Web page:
Quantcast

Horrible! This Guy Drags Shark From Sea Just to Pose for Photos

Animals

What is going on here? Wasn't it already bad enough that a baby dolphin was killed earlier this month after beachgoers reportedly pulled it out of the water so people could take selfies with it? And now, this guy, who remains anonymous, runs into the ocean in Palm Beach, Florida, and pulls a shark out of the water and then pins it down in the sand so a group of people can take photos of him.

Photo credit: WPTV journalist Ashleigh Walters on Facebook

Watch the video here:

Unfortunately, these are not the only times where humans have risked the well-being of other species for the "thrill" of a selfie. Last year, Waterton Canyon, a recreation and hiking area in Denver, Colorado, was closed because too many hikers were trying to take selfies with bears. Wildlife authorities in the Lake Tahoe area, Yellowstone National Park and other recreation areas have repeatedly cautioned visitors against getting too close to bears, bison and other large animals.

And, according to Mashable, selfies are also putting humans at risk as more people died in 2015 from selfies than shark attacks. Even governments from Australia to Russia have launched awareness campaigns and closed prominent landmarks because people wouldn’t stop taking dangerous photos.

YOU MIGHT ALSO LIKE

Baby Dolphin Dies After Being Passed Around by Tourists Taking Selfies

Artist Turns Old Skateboards Into Beautiful New Guitars

This City Just Banned Single Use Coffee Pods: Will Others Follow?

6 Island Hikes to Add to Your Bucket List

EcoWatch Daily Newsletter

Pick one of these nine activism styles, and you can start making change. YES! Illustrations by Delphine Lee

By Cathy Brown

Most of us have heard about UN researchers warning that we need to make dramatic changes in the next 12 years to limit our risk of extreme heat, drought, floods and poverty caused by climate change. Report after report about a bleak climate future can leave people in despair.

Read More Show Less
Jamie Grill Photography / Getty Images

Losing weight, improving heart health and decreasing your chances for metabolic diseases like diabetes may be as simple as cutting back on a handful of Oreos or saying no to a side of fries, according to a new study published in the journal The Lancet Diabetes & Endocrinology.

Read More Show Less
Sponsored
Golde Wallingford submitted this photo of "Pure Joy" to EcoWatch's first photo contest. Golde Wallingford

EcoWatch is pleased to announce our third photo contest!

Read More Show Less
A boy gives an impromptu speech about him not wanting to die in the next 10 years during the protest on July 15. The Scottish wing of the Extinction Rebellion environmental group of Scotland locked down Glasgow's Trongate for 12 hours in protest of climate change. Stewart Kirby / SOPA Images / LightRocket / Getty Images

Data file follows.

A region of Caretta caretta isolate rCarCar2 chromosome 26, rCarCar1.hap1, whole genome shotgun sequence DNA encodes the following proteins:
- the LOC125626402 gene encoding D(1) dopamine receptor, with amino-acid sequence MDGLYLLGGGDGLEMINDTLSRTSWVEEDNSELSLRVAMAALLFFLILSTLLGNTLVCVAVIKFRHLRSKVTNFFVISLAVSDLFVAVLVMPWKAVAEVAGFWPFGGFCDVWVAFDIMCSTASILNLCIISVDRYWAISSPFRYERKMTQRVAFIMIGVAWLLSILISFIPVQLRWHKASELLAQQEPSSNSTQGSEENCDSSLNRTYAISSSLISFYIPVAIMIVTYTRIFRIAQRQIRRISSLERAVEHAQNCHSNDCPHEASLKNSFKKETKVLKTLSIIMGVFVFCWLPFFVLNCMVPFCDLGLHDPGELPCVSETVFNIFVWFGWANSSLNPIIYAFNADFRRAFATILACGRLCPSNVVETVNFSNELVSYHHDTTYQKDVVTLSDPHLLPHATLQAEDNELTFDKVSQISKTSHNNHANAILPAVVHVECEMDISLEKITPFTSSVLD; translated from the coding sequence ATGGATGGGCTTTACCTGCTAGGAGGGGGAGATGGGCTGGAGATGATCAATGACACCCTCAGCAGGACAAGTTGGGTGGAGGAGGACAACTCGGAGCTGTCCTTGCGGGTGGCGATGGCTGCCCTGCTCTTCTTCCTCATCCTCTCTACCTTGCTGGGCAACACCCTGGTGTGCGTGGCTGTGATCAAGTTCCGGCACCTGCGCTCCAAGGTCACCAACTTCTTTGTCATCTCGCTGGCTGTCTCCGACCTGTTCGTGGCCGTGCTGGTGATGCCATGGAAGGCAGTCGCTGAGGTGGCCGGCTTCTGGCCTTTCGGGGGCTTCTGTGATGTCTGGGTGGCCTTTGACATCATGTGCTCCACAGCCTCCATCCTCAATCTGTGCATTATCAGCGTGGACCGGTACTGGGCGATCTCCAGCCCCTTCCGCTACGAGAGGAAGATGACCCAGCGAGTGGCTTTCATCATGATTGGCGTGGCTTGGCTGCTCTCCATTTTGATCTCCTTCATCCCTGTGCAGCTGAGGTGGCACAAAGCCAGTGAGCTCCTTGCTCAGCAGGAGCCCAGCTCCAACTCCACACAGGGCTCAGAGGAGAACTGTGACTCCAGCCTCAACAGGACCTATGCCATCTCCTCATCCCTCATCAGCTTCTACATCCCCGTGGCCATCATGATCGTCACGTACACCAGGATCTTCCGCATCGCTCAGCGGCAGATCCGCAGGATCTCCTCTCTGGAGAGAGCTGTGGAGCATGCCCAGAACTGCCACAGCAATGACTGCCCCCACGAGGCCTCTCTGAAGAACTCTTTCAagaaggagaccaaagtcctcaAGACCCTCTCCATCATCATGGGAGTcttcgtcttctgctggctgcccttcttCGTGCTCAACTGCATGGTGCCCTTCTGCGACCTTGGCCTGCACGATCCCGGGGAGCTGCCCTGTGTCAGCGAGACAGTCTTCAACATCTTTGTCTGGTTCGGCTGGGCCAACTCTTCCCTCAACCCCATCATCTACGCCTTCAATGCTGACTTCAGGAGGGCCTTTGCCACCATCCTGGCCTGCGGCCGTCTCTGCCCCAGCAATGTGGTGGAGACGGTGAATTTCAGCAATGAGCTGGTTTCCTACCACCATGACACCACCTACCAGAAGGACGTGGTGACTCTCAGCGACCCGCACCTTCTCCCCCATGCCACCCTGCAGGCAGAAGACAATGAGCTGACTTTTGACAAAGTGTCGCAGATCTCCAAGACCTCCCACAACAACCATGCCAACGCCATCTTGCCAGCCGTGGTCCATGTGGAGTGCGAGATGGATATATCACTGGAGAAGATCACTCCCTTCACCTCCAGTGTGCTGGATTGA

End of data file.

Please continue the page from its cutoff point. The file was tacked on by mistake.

It's important to remember that one person can make a difference. From teenagers to world-renowned scientists, individuals are inspiring positive shifts around the world. Maybe you won't become a hard-core activist, but this list of people below can inspire simple ways to kickstart better habits. Here are seven people advocating for a better planet.

Read More Show Less
A group of wind turbines in a field in Banffshire, Northeast Scotland. Universal Images Group / Getty Images

Scotland produced enough power from wind turbines in the first half of 2019, that it could power Scotland twice over. Put another way, it's enough energy to power all of Scotland and most of Northern England, according to the BBC — an impressive step for the United Kingdom, which pledged to be carbon neutral in 30 years.

Read More Show Less
Sponsored
Beekeeper Jeff Anderson works with members of his family in this photo from 2014. He once employed all of his adult children but can no longer afford to do so. CHRIS JORDAN-BLOCH / EARTHJUSTICE

By Jessica A. Knoblauch

It's been a particularly terrible summer for bees. Recently, the U.S. Environmental Protection Agency (EPA) announced it is allowing the bee-killing pesticide sulfoxaflor back on the market. And just a few weeks prior, the USDA announced it is suspending data collection for its annual honeybee survey, which tracks honeybee populations across the U.S., providing critical information to farmers and scientists.

Read More Show Less

tommaso79 / iStock / Getty Images Plus

By Rachel Licker

As a new mom, I've had to think about heat safety in many new ways since pregnant women and young children are among the most vulnerable to extreme heat.

Read More Show Less
Pexels

By Kris Gunnars, BSc

It's easy to get confused about which foods are healthy and which aren't.

Read More Show Less